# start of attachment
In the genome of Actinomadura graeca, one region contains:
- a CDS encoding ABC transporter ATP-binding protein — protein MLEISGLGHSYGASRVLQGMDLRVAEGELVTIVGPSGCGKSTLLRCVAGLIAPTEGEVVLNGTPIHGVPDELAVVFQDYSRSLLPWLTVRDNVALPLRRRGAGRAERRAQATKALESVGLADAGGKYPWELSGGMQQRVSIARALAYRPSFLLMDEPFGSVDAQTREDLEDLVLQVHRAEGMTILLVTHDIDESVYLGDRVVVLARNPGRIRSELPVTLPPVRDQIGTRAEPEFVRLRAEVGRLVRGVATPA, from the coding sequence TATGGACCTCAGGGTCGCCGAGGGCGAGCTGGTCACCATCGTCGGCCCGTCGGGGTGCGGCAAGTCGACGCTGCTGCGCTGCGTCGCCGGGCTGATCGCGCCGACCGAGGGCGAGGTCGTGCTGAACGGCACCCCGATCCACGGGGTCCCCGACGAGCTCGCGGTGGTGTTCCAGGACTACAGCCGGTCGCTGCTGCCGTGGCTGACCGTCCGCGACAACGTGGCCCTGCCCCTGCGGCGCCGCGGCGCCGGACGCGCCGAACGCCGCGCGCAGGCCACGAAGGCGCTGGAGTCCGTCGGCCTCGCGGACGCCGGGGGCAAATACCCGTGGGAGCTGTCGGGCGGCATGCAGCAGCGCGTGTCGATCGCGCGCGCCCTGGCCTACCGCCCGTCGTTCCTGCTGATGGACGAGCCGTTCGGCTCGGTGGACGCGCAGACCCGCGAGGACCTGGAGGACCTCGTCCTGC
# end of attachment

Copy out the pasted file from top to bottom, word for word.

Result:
In the genome of Actinomadura graeca, one region contains:
- a CDS encoding ABC transporter ATP-binding protein — protein MLEISGLGHSYGASRVLQGMDLRVAEGELVTIVGPSGCGKSTLLRCVAGLIAPTEGEVVLNGTPIHGVPDELAVVFQDYSRSLLPWLTVRDNVALPLRRRGAGRAERRAQATKALESVGLADAGGKYPWELSGGMQQRVSIARALAYRPSFLLMDEPFGSVDAQTREDLEDLVLQVHRAEGMTILLVTHDIDESVYLGDRVVVLARNPGRIRSELPVTLPPVRDQIGTRAEPEFVRLRAEVGRLVRGVATPA, from the coding sequence TATGGACCTCAGGGTCGCCGAGGGCGAGCTGGTCACCATCGTCGGCCCGTCGGGGTGCGGCAAGTCGACGCTGCTGCGCTGCGTCGCCGGGCTGATCGCGCCGACCGAGGGCGAGGTCGTGCTGAACGGCACCCCGATCCACGGGGTCCCCGACGAGCTCGCGGTGGTGTTCCAGGACTACAGCCGGTCGCTGCTGCCGTGGCTGACCGTCCGCGACAACGTGGCCCTGCCCCTGCGGCGCCGCGGCGCCGGACGCGCCGAACGCCGCGCGCAGGCCACGAAGGCGCTGGAGTCCGTCGGCCTCGCGGACGCCGGGGGCAAATACCCGTGGGAGCTGTCGGGCGGCATGCAGCAGCGCGTGTCGATCGCGCGCGCCCTGGCCTACCGCCCGTCGTTCCTGCTGATGGACGAGCCGTTCGGCTCGGTGGACGCGCAGACCCGCGAGGACCTGGAGGACCTCGTCCTGC